Whisk melted butter and brown sugar together in medium bowl until combined. Add eggs and vanilla and mix well. Using rubber spatula, fold dry ingredients into egg mixture until just combined; do not overmix. Fold in chocolate and nuts and turn batter into prepared pan, smoothing top with rubber spatula.
Bake until top is shiny, cracked, and light golden brown, 22 to 25 minutes; do not overbake. Cool on wire rack to room temperature. Remove bars from pan by lifting foil overhang and transfer to cutting board. Cut into 2-inch squares and serve.
It’s hard to believe that I have finally reached 100 posts. Not necessarily 100 recipes, but 100 posts altogether. It’s been quite a journey, and I am so glad that so many of you have stuck around to read my blog about my picky eating habits. When I started this I had no idea what was going to happen, and I am proud to say that since I started this I have been branching out and making tons and tons of new dishes…which I had to do anyway, because I can only talk about my awesome mac and cheese once without boring the pants off my readers.
For my 100th post I wanted to do something a bit fun, and no, I sadly did not make some outlandish cupcakes like I did for my blogiversary. As you may remember, I was in a bread phase back in winter of 2008/2009. For Christmas that year Brad (he commented on a post, revealing his mysterious identity, that wasn’t really mysterious at all) and I had received 3 bread baking books. Which is kind of a lot. One of them happened to be Artisan Bread in 5 Minutes a Day. Since it required a bit of extra equipment (a dough proofing bucket, of all things, not exactly breaking the bank here), I didn’t touch it for over a year. Fast forward to this winter, when I decide we need to start baking our own bread again.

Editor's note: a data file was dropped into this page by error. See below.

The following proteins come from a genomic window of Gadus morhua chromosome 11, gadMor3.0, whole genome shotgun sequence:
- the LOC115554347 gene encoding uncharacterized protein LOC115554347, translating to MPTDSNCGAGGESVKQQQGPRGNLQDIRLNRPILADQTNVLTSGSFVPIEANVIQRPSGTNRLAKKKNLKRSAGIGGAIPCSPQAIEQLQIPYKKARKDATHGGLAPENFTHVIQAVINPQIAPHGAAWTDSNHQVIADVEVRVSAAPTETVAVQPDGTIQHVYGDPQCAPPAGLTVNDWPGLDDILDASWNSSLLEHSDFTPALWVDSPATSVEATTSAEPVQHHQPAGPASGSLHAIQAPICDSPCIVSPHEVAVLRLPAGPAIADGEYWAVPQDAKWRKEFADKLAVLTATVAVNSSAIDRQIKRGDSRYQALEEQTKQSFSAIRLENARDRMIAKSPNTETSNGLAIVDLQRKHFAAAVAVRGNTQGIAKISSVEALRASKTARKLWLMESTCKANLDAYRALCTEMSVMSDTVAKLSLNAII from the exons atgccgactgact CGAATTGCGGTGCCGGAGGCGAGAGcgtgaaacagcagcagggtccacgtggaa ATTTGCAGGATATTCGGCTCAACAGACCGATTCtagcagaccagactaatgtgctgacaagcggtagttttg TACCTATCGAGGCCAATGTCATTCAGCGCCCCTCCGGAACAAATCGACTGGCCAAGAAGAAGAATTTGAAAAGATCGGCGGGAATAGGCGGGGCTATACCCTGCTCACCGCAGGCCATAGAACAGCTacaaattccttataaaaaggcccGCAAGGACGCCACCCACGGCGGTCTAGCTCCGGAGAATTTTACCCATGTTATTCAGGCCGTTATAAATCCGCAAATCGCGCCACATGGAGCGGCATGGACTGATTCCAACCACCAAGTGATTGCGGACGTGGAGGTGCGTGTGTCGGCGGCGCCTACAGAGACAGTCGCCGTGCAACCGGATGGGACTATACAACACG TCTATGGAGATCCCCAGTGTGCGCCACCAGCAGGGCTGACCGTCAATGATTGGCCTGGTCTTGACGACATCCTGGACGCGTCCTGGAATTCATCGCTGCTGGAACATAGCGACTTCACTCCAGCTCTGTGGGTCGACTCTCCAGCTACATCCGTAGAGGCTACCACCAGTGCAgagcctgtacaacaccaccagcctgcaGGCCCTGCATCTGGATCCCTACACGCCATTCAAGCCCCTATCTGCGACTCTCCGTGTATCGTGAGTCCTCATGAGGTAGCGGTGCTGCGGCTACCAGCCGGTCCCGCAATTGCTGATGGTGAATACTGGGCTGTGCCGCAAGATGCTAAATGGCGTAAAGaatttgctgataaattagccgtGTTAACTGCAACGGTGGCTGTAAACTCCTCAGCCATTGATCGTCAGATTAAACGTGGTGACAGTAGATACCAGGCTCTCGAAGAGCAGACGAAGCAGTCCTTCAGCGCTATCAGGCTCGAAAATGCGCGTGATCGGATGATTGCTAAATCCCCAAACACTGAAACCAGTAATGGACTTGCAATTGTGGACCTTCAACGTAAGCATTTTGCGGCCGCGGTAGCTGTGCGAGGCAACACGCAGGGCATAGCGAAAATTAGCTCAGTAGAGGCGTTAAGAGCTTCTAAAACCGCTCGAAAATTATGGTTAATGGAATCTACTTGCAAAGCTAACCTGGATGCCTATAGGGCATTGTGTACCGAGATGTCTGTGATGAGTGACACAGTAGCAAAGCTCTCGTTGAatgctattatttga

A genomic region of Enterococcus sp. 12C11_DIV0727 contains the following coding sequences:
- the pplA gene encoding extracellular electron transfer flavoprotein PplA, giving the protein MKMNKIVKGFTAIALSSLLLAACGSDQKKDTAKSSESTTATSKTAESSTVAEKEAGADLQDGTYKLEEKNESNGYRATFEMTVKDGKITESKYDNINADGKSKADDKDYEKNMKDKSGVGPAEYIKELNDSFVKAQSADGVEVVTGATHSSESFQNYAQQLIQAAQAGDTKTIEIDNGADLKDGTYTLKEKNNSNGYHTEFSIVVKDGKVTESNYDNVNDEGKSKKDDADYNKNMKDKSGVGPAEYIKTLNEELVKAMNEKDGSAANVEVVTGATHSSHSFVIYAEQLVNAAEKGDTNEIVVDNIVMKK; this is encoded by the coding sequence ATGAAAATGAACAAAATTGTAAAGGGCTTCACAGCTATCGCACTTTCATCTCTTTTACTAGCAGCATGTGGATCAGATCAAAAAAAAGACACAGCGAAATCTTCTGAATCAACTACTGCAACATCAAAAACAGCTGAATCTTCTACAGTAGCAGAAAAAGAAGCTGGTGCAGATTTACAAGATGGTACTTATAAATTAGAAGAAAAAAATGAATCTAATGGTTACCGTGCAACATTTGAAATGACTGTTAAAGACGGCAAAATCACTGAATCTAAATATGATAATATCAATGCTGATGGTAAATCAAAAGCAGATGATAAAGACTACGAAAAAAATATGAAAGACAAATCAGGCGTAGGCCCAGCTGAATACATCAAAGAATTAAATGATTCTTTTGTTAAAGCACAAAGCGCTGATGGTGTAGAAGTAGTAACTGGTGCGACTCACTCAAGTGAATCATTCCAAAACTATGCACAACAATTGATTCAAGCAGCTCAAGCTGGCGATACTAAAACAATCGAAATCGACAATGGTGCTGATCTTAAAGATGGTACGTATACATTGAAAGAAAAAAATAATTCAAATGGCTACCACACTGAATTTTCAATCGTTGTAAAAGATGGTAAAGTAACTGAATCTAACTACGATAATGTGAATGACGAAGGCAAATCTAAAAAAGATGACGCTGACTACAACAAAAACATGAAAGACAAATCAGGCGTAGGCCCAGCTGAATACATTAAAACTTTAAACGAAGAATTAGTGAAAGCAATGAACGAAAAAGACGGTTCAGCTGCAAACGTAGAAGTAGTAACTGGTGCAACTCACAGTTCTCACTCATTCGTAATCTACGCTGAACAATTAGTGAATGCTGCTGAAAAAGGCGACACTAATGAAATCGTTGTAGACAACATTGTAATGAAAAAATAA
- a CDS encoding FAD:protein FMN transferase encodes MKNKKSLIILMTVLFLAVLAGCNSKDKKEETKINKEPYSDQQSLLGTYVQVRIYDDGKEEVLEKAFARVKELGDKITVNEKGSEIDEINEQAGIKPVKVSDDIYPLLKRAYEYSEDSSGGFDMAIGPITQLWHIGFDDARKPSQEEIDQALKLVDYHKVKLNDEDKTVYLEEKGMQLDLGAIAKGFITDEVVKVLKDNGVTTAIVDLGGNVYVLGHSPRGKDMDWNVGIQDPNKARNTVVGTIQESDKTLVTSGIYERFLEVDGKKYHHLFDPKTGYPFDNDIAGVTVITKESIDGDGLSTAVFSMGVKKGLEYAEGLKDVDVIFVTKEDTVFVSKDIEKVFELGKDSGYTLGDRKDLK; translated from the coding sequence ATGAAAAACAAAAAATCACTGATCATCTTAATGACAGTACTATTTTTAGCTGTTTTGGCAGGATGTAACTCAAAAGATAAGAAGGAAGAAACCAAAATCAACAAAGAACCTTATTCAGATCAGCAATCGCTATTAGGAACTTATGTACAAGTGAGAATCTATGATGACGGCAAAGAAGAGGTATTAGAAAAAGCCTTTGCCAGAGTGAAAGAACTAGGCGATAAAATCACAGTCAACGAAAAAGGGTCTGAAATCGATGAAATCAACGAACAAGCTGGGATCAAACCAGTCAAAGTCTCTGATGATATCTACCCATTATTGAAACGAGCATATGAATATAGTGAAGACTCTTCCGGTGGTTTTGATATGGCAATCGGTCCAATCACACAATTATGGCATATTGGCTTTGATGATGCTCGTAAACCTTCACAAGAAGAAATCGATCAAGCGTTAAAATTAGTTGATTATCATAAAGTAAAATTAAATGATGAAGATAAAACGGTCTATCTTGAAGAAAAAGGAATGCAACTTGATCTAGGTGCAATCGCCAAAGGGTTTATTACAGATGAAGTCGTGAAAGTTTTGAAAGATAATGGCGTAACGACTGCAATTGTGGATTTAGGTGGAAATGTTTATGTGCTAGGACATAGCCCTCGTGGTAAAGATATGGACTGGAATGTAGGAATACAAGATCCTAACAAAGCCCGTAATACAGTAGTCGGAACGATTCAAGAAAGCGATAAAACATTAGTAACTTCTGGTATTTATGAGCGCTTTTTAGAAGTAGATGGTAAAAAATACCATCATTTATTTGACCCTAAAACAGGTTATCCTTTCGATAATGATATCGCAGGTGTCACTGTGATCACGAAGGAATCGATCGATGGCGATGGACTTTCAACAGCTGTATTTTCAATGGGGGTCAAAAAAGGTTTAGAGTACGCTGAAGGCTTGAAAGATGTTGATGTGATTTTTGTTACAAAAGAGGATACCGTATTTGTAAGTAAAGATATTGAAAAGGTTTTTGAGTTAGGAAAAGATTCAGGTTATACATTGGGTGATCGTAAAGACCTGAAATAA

I happen to own everything else the recipes called for, a pizza stone, a pizza peel. It was just that silly little bucket. So after doing some searching at my local stores, I had to turn to handy-dandy King Arthur Flour and order one. We also took the opportunity to order some sourdough starter, as Brad had let it die when we were closing on our condo. In his defense we had a lot going on, and keeping that stuff alive was not really a priority.
I also bought a 5 gallon bucket from Home Depot to keep my 25 pound bag of all-purpose flour in. If you happen to shop at Costco, they carry KAF all-purpose, and it’s dirt cheap, and totally worth it if you have space for it. Thanks to my handy-dandy cabinets, I do in fact have space for it.